Alienation In Catcher In The Rye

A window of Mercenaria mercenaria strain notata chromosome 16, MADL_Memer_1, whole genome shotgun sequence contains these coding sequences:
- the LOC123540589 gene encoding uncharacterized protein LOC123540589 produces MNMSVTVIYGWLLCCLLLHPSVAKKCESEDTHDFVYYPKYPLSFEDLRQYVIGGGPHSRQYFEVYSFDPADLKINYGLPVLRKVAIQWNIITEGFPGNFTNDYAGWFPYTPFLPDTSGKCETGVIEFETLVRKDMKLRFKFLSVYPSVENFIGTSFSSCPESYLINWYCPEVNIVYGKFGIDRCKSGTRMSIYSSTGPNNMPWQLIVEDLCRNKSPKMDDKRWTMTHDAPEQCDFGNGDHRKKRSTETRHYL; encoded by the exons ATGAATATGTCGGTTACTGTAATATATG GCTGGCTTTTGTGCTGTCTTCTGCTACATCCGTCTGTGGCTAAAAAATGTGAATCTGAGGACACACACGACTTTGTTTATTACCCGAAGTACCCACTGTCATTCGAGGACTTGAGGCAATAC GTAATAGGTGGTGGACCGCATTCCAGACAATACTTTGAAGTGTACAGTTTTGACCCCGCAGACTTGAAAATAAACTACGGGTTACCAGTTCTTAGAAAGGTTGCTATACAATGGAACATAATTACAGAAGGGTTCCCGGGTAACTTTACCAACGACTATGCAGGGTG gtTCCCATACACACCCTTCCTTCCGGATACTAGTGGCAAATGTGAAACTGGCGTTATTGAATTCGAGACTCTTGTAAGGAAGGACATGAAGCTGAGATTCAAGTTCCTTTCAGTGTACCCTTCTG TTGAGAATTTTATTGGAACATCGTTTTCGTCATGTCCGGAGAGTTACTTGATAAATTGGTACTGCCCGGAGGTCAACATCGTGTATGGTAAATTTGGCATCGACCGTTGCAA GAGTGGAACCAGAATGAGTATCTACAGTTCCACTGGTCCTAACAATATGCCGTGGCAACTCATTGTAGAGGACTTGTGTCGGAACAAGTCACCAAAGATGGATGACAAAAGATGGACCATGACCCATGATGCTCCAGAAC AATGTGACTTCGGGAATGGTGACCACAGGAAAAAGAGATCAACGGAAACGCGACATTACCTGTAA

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In the novel, The Catcher in The Rye, the protagonist Holden Caufield seems to be excluded from and victimized by the world around him. As he says to his professor Mr. Spencer, he feels trapped on “the other side” of life, and he continually attempts to find his way in a world in which he feels he doesn’t belong. This alienation is both the source of Holden’s strength and the source of his problems. Part of Holden’s alienation is a result of his inability, or perhaps unwillingness, to grow up. Like a child, Holden fears change and is overwhelmed by complexity, but he is too out of touch with his feelings to admit it. Instead, he spends much of his time criticizing others. Ironically, he is often guilty of the sins he criticizes in others. Holden is clearly fearful of adulthood, but instead of acknowledging that it scares and mystifies him, he condemns it, claiming that adulthood is a world of superficiality, hypocrisy, and “phoniness.” Whereas, childhood, on the other hand, is a world of innocence, curiosity, and honesty. He explains that adults are inevitably phonies, and, what’s worse, they can’t see their own phoniness. Phoniness, for Holden, stands as an emblem of everything that’s wrong in the world around him and provides an excuse for him to withdraw into his cynical isolation, a defense mechanism to help him deal with his loneliness. Holden expends much of his energy searching for phoniness in others, yet at the same time, while he is a self-admitted compulsive liar, he never acknowledges his own phoniness. This is not only ironic, but hypocritical, since phoniness is what Holden claims to detest more than anything else in the world. Holden is further hypocritical because while decrying the abhorrent nature of adulthood, he spends much of his energy trying to behave like an adult, as evidenced by his actions such as hiring a prostitute, spending money

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